The latest version of Lazard’s Levelized Cost of Energy Analysis (LCOE) shows a continued decline in the cost of generating electricity from solar technology and other renewables, bringing them into close competition with natural gas combined cycle plants.
Lazard’s LCOE analysis tracked cost declines of about 11% for utility scale PV technologies and about 26% for rooftop residential PV compared with last year, along with lesser declines for other renewable technologies. But authors noted those variable resources require support from generators or energy storage.
- Lazard also released its latest Levelized Cost of Storage Analysis (LCOS), which shows cost declines in most battery storage technologies, but with wide variations depending on the type of application and battery technology.
Lazard’s annual LCOE study, released last week, is widely read in the power sector. The latest edition shows continued cost declines for alternative energy technologies, indicating their enhanced competitiveness without subsidies.
On an unsubsidized basis, Lazard estimated the LCOE of land-based wind to be between $32/MWh and $62/MWh, lower than that of a combined cycle natural gas plant, which came in at between $48/MWh and $78/MWh.
Utility-scale solar costs had a smaller range, coming in between $46/MWh and $56/MWh for thin film installations. Rooftop and community solar costs were higher, due largely to scale.
Achieving a LCOE near that of natural gas is important for wind and solar energy because gas generators typically set the prices in wholesale energy markets. But the authors also note that despite great promise in energy storage technologies, these renewables will not be capable of fulfilling the baseload generation needs of a developed economy for the “foreseeable future.”
Other technologies, such as onshore wind, geothermal, and biomass, declined at the margins from last year, according to Lazard. Those smaller declines reflect the maturing of technology and a relatively low level of investment. The median cost of generation from offshore wind generation, for example, declined about 22%, but remains “substantially more expensive than onshore wind facilities, especially in the U.S.,” Lazard says.
It was the second year for Lazard’s storage cost study, LCOS, which was conducted with support from Enovation Partners and was prepared using a “refined methodology” from last year’s report.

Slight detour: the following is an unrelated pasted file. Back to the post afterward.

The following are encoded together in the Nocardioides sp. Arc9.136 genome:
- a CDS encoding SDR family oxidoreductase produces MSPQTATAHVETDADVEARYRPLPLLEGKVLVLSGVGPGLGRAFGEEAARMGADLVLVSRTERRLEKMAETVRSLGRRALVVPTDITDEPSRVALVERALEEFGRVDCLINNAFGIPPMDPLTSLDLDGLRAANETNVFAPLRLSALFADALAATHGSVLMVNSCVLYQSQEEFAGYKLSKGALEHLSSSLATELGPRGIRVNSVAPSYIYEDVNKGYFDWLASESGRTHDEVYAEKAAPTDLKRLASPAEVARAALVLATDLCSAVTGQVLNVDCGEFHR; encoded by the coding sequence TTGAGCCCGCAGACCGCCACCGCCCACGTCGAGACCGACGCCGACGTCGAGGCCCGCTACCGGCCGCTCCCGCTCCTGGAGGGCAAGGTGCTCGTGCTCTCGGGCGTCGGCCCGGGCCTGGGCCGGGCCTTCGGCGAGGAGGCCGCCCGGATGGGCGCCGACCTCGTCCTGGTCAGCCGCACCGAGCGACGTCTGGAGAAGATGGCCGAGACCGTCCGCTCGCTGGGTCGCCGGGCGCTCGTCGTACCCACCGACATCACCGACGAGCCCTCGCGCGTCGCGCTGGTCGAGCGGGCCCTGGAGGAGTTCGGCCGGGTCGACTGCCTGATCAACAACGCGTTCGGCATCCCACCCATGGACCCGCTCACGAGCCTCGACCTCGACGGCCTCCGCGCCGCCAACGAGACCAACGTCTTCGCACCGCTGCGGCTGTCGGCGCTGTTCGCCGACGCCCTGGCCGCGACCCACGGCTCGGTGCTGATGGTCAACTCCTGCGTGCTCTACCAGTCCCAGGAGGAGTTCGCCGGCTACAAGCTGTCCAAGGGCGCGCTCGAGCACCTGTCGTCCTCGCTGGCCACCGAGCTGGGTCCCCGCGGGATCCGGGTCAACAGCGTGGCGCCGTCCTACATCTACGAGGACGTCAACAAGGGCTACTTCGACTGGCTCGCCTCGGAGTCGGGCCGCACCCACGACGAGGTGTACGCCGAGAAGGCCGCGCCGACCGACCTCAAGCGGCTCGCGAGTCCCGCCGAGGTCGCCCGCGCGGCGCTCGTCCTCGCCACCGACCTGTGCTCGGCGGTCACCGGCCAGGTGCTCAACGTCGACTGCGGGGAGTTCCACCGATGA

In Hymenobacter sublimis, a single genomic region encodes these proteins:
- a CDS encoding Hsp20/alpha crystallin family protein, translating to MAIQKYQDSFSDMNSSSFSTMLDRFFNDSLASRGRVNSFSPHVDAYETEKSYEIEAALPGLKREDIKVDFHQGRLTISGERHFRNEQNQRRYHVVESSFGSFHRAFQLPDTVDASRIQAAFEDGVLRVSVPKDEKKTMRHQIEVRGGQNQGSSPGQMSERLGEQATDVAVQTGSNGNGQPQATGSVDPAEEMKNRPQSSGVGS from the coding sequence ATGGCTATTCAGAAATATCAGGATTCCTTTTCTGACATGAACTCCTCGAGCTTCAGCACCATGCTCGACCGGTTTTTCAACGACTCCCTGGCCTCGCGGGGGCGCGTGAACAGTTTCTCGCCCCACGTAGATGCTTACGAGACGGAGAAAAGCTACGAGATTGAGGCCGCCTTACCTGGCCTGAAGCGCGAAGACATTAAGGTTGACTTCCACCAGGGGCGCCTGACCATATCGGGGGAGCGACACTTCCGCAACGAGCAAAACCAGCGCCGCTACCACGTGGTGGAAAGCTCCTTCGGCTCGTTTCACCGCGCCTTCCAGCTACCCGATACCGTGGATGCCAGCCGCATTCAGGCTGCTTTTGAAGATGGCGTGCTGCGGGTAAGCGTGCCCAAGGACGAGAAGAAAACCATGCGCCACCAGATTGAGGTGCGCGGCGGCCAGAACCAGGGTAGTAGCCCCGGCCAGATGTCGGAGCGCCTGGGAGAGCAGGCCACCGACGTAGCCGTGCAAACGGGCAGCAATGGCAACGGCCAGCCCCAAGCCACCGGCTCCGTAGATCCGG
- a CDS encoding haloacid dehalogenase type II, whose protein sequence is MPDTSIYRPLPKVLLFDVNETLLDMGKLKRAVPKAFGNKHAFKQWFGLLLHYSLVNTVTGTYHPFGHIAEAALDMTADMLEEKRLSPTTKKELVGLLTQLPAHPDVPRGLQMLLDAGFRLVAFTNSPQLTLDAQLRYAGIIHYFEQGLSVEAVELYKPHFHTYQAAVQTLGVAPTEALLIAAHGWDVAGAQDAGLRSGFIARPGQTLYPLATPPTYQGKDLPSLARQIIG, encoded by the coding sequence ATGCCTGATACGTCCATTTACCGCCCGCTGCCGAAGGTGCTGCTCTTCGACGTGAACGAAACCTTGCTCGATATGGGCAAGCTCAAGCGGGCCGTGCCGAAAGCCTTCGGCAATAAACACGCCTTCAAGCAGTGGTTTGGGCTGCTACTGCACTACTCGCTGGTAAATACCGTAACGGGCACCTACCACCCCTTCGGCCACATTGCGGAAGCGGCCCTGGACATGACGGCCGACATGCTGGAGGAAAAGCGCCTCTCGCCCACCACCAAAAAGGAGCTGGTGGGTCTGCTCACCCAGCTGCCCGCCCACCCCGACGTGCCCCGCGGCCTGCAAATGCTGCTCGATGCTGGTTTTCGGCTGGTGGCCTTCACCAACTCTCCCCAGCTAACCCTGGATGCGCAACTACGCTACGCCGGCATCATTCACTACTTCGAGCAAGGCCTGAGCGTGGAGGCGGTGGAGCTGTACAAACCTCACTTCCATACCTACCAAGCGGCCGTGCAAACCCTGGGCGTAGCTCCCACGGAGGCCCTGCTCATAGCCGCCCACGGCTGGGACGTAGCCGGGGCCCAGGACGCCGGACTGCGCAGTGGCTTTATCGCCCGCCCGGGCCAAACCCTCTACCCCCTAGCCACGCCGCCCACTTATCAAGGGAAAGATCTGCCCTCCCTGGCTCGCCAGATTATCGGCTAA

Because of the change in methodology, Lazard cautioned against making broad comparison with the previous year’s study, but said that direct comparisons show that storage costs are generally dropping.
The median cost of using lithium-ion technologies, for example, decreased compared with last year by about 12%, 24% and 11% for peaker replacement, transmission investment deferral and residential use cases, respectively. Lazard attributed the declines to declining capital costs, among other factors.
Lazard also sees great promise in behind-the-meter storage systems at factories, universities and hospitals, but noted that economic viability depends on local market structure and incentives.
Lazard’s analysis does not treat "value stacking," the combining of revenue streams to move a storage project closer to economic viability, but the study could be used to compare the costs of different technologies in different applications.
Lazard expects that, if industry projections materialize over the next five years, cost-effective energy storage technologies will have increasingly broad applications across the power grid and could provide an alternative to conventional gas-fired peaking plants in certain areas, as well as extending the usefulness of renewable generation such as wind and solar farms.
“Our studies continue to demonstrate that there are no one-size-fits-all solutions in energy generation or storage,” George Bilicic, vice chairman and global head of Lazard’s power, energy and infrastructure group, said in a statement. “The demands of a developed economy will continue to require both traditional and alternative energy sources as the technologies driving renewable energy evolve.”